Evaluation of Seismic Shear Demands of RC Core Walls in Thailand Determined by RSA Procedure
ASCE 7 allows structural engineers to use Response Spectrum Analysis (RSA) procedure to compute the seismic design forces of the structures. However, seismic shear demands of reinforced concrete (RC) walls determined by RSA have been found to be inadequate by many researchers. This paper aims to investigate the seismic shear demands of RC core walls from low-rise to high-rise buildings. RC split core walls in five buildings varying from 5 to 25 stories subjected to earthquake ground motions in Bangkok and Chiang Mai of Thailand were first designed by RSA procedure in ASCE 7-10. Then nonlinear response history analysis (NLRHA) was conducted to compute more accurate seismic demands of the structures. The results demonstrated that shear demands of core walls from NLRHA were significantly larger than those from RSA procedure. The shear amplifications of core walls in cantilever-wall direction were larger than those in coupled-wall direction. The two building locations having different spectrum shapes led to different shear amplifications. Hence, an empirical formula cannot be applied to every location. In Bangkok, it is found that Rejec et al. (2012)’s equation could well estimate shear forces in cantilever direction of core walls but it significantly overestimated shear forces in coupled direction of core walls. In Chiang Mai, Luu et al. (2014)’s equation provided good estimation of shear forces in both directions of core walls. Beside these two equations, the shear magnification factor equation in EC8 is found acceptable to be adopted to multiply with shear force from RSA procedure before using it as design shear force of RC core wall in both Bangkok and Chiang Mai.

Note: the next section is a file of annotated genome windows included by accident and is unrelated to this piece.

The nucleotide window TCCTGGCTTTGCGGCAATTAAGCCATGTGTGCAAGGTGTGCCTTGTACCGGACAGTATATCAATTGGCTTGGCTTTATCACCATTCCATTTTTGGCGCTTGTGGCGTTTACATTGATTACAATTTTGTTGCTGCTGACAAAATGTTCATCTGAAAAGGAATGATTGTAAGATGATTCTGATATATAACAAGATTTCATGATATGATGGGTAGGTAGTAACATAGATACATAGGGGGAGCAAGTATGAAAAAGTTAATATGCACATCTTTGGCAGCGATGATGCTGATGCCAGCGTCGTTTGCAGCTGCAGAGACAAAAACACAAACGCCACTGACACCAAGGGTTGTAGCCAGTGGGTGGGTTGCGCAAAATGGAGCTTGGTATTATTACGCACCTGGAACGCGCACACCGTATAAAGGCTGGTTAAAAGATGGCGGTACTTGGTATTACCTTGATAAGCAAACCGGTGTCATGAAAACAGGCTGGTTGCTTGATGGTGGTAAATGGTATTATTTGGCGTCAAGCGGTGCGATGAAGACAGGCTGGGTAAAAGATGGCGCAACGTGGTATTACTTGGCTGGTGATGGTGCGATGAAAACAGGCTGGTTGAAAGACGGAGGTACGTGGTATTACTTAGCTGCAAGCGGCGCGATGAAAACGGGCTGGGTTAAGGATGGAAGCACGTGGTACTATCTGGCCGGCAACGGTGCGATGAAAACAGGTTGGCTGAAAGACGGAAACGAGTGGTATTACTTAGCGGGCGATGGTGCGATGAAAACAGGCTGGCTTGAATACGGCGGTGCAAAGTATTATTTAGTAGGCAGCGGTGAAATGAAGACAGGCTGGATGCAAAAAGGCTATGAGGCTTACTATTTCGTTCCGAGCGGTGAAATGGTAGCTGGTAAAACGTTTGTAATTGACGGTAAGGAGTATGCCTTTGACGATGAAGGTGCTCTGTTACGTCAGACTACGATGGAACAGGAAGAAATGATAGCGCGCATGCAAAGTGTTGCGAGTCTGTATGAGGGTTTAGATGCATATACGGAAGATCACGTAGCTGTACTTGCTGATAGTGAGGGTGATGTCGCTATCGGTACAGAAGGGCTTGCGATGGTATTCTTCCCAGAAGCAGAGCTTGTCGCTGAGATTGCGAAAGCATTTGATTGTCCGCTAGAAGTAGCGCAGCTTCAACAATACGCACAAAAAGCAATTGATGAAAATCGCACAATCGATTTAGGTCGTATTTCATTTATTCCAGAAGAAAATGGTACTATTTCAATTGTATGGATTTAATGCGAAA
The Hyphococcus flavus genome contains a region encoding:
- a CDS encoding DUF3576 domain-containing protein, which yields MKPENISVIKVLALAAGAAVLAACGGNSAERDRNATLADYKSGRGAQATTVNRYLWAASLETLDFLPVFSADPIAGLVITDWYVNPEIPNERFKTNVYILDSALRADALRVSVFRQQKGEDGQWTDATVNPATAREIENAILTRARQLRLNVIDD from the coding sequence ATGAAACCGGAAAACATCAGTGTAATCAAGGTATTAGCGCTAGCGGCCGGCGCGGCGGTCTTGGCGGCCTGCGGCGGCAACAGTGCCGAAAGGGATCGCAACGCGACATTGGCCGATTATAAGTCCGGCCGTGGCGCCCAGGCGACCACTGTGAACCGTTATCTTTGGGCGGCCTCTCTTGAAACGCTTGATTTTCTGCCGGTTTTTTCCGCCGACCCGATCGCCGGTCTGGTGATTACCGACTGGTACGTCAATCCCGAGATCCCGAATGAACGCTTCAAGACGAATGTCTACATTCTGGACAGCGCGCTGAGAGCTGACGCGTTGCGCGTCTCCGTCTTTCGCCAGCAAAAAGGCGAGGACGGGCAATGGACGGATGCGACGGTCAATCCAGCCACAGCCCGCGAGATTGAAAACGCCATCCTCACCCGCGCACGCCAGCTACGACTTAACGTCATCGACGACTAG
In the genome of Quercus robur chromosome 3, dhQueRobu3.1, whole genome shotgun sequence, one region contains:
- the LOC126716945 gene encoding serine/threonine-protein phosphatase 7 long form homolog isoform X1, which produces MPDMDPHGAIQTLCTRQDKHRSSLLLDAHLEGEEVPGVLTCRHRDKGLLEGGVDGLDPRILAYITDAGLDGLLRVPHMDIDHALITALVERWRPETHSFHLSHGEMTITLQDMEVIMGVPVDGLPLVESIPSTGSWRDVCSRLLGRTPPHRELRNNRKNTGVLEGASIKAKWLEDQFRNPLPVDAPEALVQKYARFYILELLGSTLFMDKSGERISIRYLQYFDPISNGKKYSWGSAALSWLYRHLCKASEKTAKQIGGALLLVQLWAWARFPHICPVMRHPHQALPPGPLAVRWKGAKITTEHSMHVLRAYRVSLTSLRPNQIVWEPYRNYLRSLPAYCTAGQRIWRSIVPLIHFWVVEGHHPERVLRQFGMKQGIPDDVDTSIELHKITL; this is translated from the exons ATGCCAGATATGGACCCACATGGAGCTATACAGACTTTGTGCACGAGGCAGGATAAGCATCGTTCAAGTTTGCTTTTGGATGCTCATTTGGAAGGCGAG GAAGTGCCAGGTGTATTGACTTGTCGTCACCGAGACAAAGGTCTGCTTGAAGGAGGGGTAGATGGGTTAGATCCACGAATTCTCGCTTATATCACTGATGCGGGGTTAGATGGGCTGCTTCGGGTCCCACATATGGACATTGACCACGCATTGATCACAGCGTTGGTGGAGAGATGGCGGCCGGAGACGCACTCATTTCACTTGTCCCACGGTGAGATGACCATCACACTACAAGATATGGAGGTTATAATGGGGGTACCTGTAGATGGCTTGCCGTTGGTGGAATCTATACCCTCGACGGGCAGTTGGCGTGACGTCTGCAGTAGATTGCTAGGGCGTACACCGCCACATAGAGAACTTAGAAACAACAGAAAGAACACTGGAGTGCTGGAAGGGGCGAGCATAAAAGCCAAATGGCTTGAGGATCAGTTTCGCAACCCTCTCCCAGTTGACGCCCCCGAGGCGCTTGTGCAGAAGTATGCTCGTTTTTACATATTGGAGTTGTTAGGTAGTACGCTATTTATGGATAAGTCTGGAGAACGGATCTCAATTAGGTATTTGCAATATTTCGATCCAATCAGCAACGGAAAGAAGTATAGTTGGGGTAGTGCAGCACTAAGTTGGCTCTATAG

This work is licensed under a Creative Commons Attribution-NonCommercial-NoDerivatives 4.0 International License.
Authors who publish with Engineering Journal agree to transfer all copyright rights in and to the above work to the Engineering Journal (EJ)'s Editorial Board so that EJ's Editorial Board shall have the right to publish the work for nonprofit use in any media or form. In return, authors retain: (1) all proprietary rights other than copyright; (2) re-use of all or part of the above paper in their other work; (3) right to reproduce or authorize others to reproduce the above paper for authors' personal use or for company use if the source and EJ's copyright notice is indicated, and if the reproduction is not made for the purpose of sale.